King & Spalding offered no compassion nor compelling evidence during the trial. But GSK attorney, Andy Bayman, did utter some words he may now regret. He asked the jury, “Don’t you think if these medicines caused suicide someone would have spoken up?” The jury's verdict showed Bayman and GSK that the dead are speaking up through a very skilled team of compassionate attorneys.

Victim Blaming

I've covered the abhorrent criminal behavior of GSK for 11 years. However, when I attended the Dolin trial I was still a bit surprised to see just how unscrupulous GSK can be. The company is a tight ship run by dodgy captains and crew-members more befitting to a pirate movie starring Johnny Depp. (But the GSK movie would have to carry an R rating or 18 certificate.)

GSK and their ill-prepared attorneys futilely tried to blame everyone for Stewart's death. They claimed it was the FDA's fault. They claimed it was the doctor's fault. They claimed it was Stewart's fault. They claimed Dolin was mentally ill and, hence, jumped in front of a train after a normal business lunch. What I saw at the trial was shameless victim blaming--a PR tactic akin to the mental health industry's recent imaginary "pill shaming" campaign.

During the Dolin case, it emerged that 20 subjects died by suicide in Paxil clinical trials, and 80% of these deaths were consumers over the age of 30. All were taking Paxil and not placebo at the time of their deaths. Paxil, like other SSRIs, does not discriminate by age when it comes to causing akathisia. It, like other SSRIs, does not discriminate by age when it comes to creating withdrawal ADRs. I was flabbergasted when Dolin's brilliant attorneys showed the following display in court. I think the jury was surprised too, as Wendy's attorneys vividly highlighted the truth.

Plaintiff's Exhibit 347

GSK didn't vigorously deny its product causes akathisia and suicide. They focused more on keeping evidence out instead of downplaying the evidence that was already in. During the trial when Paxil withdrawal and birth defects were mentioned, GSK's legal clowns repeatedly objected. Heaven forbid the jury to hear that Paxil not only can cause violent, unwanted deaths, but that Paxil also causes harm to fetuses and severe withdrawal ADRs.

Since the Dolin verdict, I've been at loggerheads with British drug regulator, the MHRA, to learn why there is no stringent warning for adults taking SSRIs. It is bizarre that a regulator would refuse to place a suicide warning on a drug that causes akathisia and death. When I've requested data from the MHRA, they play the pharmaceutical industry's game of semantics or ask that I pay for information. They made the payment request claiming it will take them too much time to research and reply. This information should be free and available to the public.

Nevertheless, the public is increasingly becoming aware of akathisia--a word with a melodic rhythm that sounds like some sort of sweet tasting pudding, not a condition that causes suicidal thoughts and suicide. GSK, Pfizer, Eli Lilly, et al. have known about akathisia for decades but choose to hide the truth to make a buck. They could use some of their dollars to wipe their blood-stained hands after each avoidable death their greedy business plan creates. But some people don't mind blood on their hands and would never waste an ill-gotten dollar.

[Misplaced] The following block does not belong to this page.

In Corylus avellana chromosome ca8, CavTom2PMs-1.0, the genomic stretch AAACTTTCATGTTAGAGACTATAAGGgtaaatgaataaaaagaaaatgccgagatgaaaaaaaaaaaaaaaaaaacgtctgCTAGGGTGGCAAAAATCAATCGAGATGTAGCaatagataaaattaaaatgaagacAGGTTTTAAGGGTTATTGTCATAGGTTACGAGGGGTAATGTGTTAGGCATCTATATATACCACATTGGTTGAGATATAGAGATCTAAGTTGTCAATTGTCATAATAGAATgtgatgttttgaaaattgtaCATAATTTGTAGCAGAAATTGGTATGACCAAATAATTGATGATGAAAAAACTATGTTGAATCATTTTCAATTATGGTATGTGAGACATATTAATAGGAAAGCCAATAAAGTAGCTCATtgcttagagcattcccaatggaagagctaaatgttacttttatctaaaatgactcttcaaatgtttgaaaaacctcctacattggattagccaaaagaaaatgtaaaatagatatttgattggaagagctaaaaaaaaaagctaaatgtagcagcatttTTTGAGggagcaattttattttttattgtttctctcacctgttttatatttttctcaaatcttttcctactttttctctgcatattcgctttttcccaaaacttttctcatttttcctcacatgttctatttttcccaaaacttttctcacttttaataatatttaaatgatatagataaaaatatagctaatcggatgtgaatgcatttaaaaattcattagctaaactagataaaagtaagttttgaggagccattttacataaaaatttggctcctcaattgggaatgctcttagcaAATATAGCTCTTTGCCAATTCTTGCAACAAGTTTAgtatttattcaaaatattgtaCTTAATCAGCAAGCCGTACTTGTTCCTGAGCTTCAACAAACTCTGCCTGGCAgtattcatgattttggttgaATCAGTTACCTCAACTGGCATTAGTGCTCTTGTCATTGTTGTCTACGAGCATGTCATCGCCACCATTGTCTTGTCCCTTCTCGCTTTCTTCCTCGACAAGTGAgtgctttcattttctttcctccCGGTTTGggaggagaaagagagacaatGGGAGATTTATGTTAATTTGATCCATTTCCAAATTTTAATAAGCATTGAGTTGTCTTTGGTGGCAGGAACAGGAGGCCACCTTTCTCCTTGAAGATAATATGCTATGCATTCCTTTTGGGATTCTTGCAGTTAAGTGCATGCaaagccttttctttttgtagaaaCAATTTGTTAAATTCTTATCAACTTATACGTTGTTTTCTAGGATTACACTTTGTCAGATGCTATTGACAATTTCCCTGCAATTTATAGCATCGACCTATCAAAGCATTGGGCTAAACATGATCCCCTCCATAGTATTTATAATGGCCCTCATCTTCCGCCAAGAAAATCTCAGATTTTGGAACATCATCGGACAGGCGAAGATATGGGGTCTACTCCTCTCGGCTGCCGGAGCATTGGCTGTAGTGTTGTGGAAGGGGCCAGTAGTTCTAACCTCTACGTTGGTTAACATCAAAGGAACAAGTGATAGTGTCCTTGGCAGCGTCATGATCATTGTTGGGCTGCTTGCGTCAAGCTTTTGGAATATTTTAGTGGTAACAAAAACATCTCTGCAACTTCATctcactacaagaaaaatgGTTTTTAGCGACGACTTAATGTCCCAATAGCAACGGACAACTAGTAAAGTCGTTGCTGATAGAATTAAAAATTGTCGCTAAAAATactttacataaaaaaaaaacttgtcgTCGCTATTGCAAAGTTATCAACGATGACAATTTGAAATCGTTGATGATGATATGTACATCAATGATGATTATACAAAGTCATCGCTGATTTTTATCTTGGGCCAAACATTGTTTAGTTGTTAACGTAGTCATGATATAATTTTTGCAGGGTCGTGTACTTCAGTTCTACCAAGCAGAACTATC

Preventing Prescribed Suicide

As for Stewart's widow, Wendy, she continues to bang the drum for drug safety. A $3 million award from the jury, of which she has not yet seen a penny, doesn't dampen her resolve to ensure other families don't bury loved ones whose avoidable deaths were precipitated by prescriptions. For more information about akathisia, see the Medication-Induced Suicide Prevention and Education Foundation in Memory of Stewart Dolin website. MISSD is a non-profit organization whose mission is to raise awareness and educate the public about the dangers of akathisia. In October, MISSD will hold its third annual fund raising event in Chicago.

September is National Suicide Prevention Month, organizations such as AFSP and NAMI could join MISSD to reduce deaths caused by prescription drugs. However, given that the pharmaceutical companies are some of their biggest financial donors, it is doubtful they will ever earnestly work to reduce iatrogenic suicides.

AFSP's financial report is here. One of their largest donors, Johnson & Johnson, was forced to pay a $2.2 billion fine for fraudulently marketing the antipsychotic Risperdal to children. (Source)

NAMI's financial report is here. They conceal the amount of drug money they take, but one of their biggest "supporters" is Pfizer Pharmaceuticals, makers of the SSRI Zoloft. Pfizer was forced to pay a $2.3 billion fine for "misbranding" and provided kickbacks to health-care providers to encourage them to prescribe drugs including Zoloft. (Source)

Bob Fiddaman

Coverage of the Dolin Trial

Dolin v GSK - Opening Arguments

Dolin Vs GSK - Day Two - "Jack-In-The-Box"

Dolin vs GSK - Healy 'Rocks Da House'

Dolin Vs GSK - JP Garnier Video Deposition

Dolin Vs GSK - The Dunbar Tape

Dolin Vs GSK - Day 4 - Slam Dunk

Dolin Vs GSK - 8.9 Suicide Increase For Adult Paxil Users

Dolin Vs GSK - Day 6 - Ass Kicking Semantics

Dolin Vs GSK - Day 7 - Abraham Lincoln

Dolin Vs GSK - Day 8 - Get to the Point, Todd!

Dolin Vs GSK - Glenmullen Nails It!

Dolin Vs GSK - "Babes"

Dolin Vs GSK - Wendy's Cross and GSK's Petition

Dolin Vs GSK - Robert "Bling Bling" Gibbons

Dolin Vs GSK: Suicide Prevention Warning "Futile", Claims GSK Exec

Dolin Vs GSK : Jury shown List of the Dead in Paxil Clinical Trials

Dolin Vs GSK: Last Man Standing & The Return of Dr. Healy

Dolin Vs GSK: Closing Arguments

Dolin Vs GSK - The Verdict

Exclusive: Interview With Wendy Dolin